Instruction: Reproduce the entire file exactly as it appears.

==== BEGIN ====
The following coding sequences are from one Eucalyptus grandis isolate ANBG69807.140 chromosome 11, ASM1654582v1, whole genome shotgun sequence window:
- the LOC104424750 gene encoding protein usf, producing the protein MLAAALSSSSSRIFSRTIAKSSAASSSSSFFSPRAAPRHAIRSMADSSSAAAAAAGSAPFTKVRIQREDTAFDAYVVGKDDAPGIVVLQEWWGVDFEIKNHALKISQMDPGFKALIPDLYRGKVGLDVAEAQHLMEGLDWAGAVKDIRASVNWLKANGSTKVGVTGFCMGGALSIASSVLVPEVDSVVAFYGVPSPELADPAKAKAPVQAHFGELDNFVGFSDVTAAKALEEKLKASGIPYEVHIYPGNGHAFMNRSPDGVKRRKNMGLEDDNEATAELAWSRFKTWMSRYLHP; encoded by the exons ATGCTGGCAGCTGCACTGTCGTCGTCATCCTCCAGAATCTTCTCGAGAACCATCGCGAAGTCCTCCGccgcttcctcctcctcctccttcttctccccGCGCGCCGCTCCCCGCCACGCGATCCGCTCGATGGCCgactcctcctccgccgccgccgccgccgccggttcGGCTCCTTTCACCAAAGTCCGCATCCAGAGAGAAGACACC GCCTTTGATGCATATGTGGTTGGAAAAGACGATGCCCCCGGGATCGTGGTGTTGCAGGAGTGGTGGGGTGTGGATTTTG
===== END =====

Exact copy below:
The following coding sequences are from one Eucalyptus grandis isolate ANBG69807.140 chromosome 11, ASM1654582v1, whole genome shotgun sequence window:
- the LOC104424750 gene encoding protein usf, producing the protein MLAAALSSSSSRIFSRTIAKSSAASSSSSFFSPRAAPRHAIRSMADSSSAAAAAAGSAPFTKVRIQREDTAFDAYVVGKDDAPGIVVLQEWWGVDFEIKNHALKISQMDPGFKALIPDLYRGKVGLDVAEAQHLMEGLDWAGAVKDIRASVNWLKANGSTKVGVTGFCMGGALSIASSVLVPEVDSVVAFYGVPSPELADPAKAKAPVQAHFGELDNFVGFSDVTAAKALEEKLKASGIPYEVHIYPGNGHAFMNRSPDGVKRRKNMGLEDDNEATAELAWSRFKTWMSRYLHP; encoded by the exons ATGCTGGCAGCTGCACTGTCGTCGTCATCCTCCAGAATCTTCTCGAGAACCATCGCGAAGTCCTCCGccgcttcctcctcctcctccttcttctccccGCGCGCCGCTCCCCGCCACGCGATCCGCTCGATGGCCgactcctcctccgccgccgccgccgccgccggttcGGCTCCTTTCACCAAAGTCCGCATCCAGAGAGAAGACACC GCCTTTGATGCATATGTGGTTGGAAAAGACGATGCCCCCGGGATCGTGGTGTTGCAGGAGTGGTGGGGTGTGGATTTTG